Date: Friday, November 6, 2020
Session Type: Abstract Session
Session Time: 5:00PM-5:50PM
Background/Purpose: Patients with autoimmune rheumatic diseases (ARD) may be particularly concerned about COVID-19. We aimed to compare concerns and health-related behaviors of patients with common autoimmune rheumatic conditions versus patients with non-autoimmune rheumatic conditions during the COVID-19 pandemic.
Methods: Adults cared for by members of a multi-state rheumatology provider network (AARA) were invited to complete an online survey (completed April 22 to May 27, 2020). Demographics and rheumatic diagnoses were obtained from the electronic health record data warehouse (Columbus) and linked to the survey. Analyses were restricted to patients with primary diagnoses of common ARD (rheumatoid arthritis, psoriatic arthritis, ankylosing spondylitis, or systemic lupus erythematosus) or patients with non-autoimmune rheumatic disease (osteoarthritis or osteoporosis) who had no ARD diagnoses or DMARD use. Concerns about COVID-19 and health-related behaviors were compared in patients with autoimmune versus non-autoimmune disease using logistic regression, adjusting for demographics, rural residence, and zip-code based measures of COVID-19 activity, income, and education.
Results: Among 18219 respondents with completed surveys, 9004 met criteria for a primary diagnosis of interest, 7176 with and 1828 without autoimmune disease. Patients with ARD were younger (mean age 58 vs. 69) and less commonly female (78% vs. 85%) (Table 1). Respiratory illnesses were reported by 353 (3.9%) and COVID-19 diagnoses by 66 (0.7%). After multivariable adjustment, patients with and without autoimmune disease expressed similar concerns about COVID-19 and similar social distancing behaviors (Figure 1). Older age, female sex, Black race, urban residence, and higher county COVID-19 cases per capita were associated with higher levels of concern (all p< 0.001). Patients with ARD had greater concerns related to their rheumatic condition (Figure 1, p < 0.001). Among patients with ARD, those with lupus and those treated with biologics/janus kinase inhibitors (JAKi) or glucocorticoids had greater COVID-19-related concerns (all p < 0.01). Among the 5543 patients receiving a DMARD, 571 (10.3%) stopped a medication because of concerns about COVID-19. Patients with ARD were less likely to avoid a doctor’s visit or laboratory tests and were more likely to have had a telehealth visit (38% versus 33%, Figure 2, all p < 0.01) compared to those with non-autoimmune disease.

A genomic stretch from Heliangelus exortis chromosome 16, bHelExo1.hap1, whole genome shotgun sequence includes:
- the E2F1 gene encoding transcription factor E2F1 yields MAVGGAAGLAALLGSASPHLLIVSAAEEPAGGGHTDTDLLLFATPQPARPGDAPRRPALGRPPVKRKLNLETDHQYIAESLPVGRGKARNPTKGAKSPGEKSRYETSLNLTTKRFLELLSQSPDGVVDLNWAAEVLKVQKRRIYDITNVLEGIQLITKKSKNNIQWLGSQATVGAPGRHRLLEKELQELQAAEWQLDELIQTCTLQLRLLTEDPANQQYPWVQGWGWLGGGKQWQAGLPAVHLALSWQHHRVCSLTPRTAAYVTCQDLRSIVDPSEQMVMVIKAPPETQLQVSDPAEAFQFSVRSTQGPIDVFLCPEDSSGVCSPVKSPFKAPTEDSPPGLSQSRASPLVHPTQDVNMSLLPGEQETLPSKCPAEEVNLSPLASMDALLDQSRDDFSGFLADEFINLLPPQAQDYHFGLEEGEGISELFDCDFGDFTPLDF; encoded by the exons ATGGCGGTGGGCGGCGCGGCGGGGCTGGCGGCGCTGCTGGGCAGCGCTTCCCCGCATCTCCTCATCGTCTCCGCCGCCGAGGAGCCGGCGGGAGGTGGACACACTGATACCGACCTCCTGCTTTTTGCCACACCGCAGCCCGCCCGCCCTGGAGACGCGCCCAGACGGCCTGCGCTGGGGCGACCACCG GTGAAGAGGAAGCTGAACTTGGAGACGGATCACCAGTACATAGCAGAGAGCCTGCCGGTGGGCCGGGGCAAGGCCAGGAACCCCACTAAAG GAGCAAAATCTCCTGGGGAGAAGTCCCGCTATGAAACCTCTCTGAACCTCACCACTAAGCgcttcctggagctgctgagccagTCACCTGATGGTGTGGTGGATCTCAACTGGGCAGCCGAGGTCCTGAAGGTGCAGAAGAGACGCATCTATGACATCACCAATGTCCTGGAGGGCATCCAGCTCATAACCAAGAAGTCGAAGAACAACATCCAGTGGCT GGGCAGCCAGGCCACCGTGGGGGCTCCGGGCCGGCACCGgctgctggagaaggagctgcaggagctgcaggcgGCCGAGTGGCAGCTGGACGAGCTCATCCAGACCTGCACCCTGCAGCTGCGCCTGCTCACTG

Conclusion: Concerns about COVID-19 and degree of social distancing were similar in patients with ARD vs. those with non-autoimmune rheumatic disease. Those with ARD had more concerns specific to their rheumatic condition, especially patients with lupus and those treated with biologics/JAKi or glucocorticoids. Patients with ARD were less likely to avoid office visits and testing and more likely to have telehealth visits, perhaps reflecting the need for closer monitoring of these conditions. These results emphasize the impact of the pandemic across patients with rheumatic disease and the need to ensure adequate follow-up and address concerns specific to patients with autoimmune disease as the pandemic continues.
To cite this abstract in AMA style:George M, Venkatachalam S, Banerjee S, Baker J, Merkel P, Curtis D, Gavigan K, Danila M, Kirby D, Munoz G, Sunshine W, Nowell W, Curtis J. Concerns and Health-Related Behaviors During the COVID-19 Pandemic in Patients with or Without Autoimmune Rheumatic Disease in a Large Physician Network [abstract]. Arthritis Rheumatol. 2020; 72 (suppl 10). https://acrabstracts.org/abstract/concerns-and-health-related-behaviors-during-the-covid-19-pandemic-in-patients-with-or-without-autoimmune-rheumatic-disease-in-a-large-physician-network/. Accessed October 25, 2021.
« Back to ACR Convergence 2020
ACR Meeting Abstracts - https://acrabstracts.org/abstract/concerns-and-health-related-behaviors-during-the-covid-19-pandemic-in-patients-with-or-without-autoimmune-rheumatic-disease-in-a-large-physician-network/